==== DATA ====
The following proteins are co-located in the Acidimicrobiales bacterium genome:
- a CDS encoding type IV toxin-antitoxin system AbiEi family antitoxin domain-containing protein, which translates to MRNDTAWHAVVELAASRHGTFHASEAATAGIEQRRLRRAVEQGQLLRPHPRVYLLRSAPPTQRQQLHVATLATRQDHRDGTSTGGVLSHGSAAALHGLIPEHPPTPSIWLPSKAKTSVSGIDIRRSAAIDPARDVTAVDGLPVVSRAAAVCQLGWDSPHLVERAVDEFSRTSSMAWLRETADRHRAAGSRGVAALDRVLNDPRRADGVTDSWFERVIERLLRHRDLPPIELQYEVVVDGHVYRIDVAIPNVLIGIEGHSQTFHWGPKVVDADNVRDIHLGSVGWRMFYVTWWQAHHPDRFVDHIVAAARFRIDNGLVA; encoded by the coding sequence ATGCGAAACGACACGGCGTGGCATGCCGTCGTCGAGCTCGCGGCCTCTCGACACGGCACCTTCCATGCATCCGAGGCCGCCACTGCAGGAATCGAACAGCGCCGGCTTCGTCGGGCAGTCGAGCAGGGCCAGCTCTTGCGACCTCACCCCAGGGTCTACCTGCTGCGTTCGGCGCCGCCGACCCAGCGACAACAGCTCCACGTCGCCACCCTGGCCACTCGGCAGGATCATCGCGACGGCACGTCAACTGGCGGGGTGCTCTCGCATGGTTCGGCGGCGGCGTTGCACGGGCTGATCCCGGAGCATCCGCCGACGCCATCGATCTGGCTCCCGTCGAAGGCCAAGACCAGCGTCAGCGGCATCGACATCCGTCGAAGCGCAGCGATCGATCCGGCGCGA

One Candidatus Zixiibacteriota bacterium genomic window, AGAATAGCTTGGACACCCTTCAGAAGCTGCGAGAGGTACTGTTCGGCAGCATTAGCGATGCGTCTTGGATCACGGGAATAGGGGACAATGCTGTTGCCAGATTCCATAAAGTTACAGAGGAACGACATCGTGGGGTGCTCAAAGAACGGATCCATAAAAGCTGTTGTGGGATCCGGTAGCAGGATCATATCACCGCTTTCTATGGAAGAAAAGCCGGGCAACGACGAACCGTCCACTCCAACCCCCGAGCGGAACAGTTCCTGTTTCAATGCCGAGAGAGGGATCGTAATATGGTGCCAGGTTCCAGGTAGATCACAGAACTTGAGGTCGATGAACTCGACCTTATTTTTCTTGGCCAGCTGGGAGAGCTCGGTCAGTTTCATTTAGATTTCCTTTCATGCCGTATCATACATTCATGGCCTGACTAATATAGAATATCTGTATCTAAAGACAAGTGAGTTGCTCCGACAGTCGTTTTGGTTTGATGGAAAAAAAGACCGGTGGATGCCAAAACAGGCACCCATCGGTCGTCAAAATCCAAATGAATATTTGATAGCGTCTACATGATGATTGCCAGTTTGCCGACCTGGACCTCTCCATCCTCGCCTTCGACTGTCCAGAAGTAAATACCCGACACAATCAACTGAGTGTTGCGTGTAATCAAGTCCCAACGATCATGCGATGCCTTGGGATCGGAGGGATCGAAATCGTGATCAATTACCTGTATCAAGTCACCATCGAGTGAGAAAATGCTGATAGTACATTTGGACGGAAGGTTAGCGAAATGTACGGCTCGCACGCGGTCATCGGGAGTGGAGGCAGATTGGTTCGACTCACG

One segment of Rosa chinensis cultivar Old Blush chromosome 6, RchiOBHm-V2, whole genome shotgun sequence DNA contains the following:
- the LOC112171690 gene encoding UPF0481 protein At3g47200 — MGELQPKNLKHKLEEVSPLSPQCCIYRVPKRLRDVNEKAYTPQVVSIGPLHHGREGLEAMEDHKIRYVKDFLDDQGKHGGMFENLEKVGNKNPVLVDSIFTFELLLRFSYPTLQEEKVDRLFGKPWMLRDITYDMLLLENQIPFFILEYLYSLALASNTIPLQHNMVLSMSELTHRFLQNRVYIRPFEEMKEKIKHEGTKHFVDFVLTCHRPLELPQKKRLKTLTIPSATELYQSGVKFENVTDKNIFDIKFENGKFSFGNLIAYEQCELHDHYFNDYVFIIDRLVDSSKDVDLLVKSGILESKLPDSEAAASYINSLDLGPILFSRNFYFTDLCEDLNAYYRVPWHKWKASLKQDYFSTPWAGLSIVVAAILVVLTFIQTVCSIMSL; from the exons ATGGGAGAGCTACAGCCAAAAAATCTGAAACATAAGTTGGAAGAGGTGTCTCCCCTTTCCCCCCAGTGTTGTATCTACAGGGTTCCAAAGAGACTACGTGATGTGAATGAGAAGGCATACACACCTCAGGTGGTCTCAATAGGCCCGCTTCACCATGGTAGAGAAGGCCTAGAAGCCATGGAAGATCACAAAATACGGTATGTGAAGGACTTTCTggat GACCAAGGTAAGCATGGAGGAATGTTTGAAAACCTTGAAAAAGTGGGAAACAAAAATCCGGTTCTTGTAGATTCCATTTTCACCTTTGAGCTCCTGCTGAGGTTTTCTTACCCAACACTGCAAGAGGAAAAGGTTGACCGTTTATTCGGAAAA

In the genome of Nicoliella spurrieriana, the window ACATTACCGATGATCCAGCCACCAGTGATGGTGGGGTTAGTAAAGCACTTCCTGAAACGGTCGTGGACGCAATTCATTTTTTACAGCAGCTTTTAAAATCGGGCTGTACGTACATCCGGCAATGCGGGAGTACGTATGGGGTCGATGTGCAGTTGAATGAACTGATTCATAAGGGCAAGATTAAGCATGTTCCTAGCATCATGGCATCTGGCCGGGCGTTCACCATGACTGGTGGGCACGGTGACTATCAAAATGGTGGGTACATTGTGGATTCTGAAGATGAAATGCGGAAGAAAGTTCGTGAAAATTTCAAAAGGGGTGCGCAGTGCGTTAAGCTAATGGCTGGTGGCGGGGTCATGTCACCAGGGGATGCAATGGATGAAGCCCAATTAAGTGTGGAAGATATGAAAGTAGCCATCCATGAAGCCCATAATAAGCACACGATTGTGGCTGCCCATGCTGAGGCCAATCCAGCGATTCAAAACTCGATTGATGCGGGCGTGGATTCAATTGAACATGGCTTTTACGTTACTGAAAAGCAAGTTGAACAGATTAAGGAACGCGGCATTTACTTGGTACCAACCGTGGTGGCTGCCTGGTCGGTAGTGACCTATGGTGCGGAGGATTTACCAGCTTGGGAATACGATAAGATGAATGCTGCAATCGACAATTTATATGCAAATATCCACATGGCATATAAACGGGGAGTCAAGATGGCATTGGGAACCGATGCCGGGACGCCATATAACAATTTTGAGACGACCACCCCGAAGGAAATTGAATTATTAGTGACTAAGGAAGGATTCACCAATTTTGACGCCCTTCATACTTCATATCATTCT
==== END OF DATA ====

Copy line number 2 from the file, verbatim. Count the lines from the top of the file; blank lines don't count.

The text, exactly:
- a CDS encoding type IV toxin-antitoxin system AbiEi family antitoxin domain-containing protein, which translates to MRNDTAWHAVVELAASRHGTFHASEAATAGIEQRRLRRAVEQGQLLRPHPRVYLLRSAPPTQRQQLHVATLATRQDHRDGTSTGGVLSHGSAAALHGLIPEHPPTPSIWLPSKAKTSVSGIDIRRSAAIDPARDVTAVDGLPVVSRAAAVCQLGWDSPHLVERAVDEFSRTSSMAWLRETADRHRAAGSRGVAALDRVLNDPRRADGVTDSWFERVIERLLRHRDLPPIELQYEVVVDGHVYRIDVAIPNVLIGIEGHSQTFHWGPKVVDADNVRDIHLGSVGWRMFYVTWWQAHHPDRFVDHIVAAARFRIDNGLVA; encoded by the coding sequence ATGCGAAACGACACGGCGTGGCATGCCGTCGTCGAGCTCGCGGCCTCTCGACACGGCACCTTCCATGCATCCGAGGCCGCCACTGCAGGAATCGAACAGCGCCGGCTTCGTCGGGCAGTCGAGCAGGGCCAGCTCTTGCGACCTCACCCCAGGGTCTACCTGCTGCGTTCGGCGCCGCCGACCCAGCGACAACAGCTCCACGTCGCCACCCTGGCCACTCGGCAGGATCATCGCGACGGCACGTCAACTGGCGGGGTGCTCTCGCATGGTTCGGCGGCGGCGTTGCACGGGCTGATCCCGGAGCATCCGCCGACGCCATCGATCTGGCTCCCGTCGAAGGCCAAGACCAGCGTCAGCGGCATCGACATCCGTCGAAGCGCAGCGATCGATCCGGCGCGA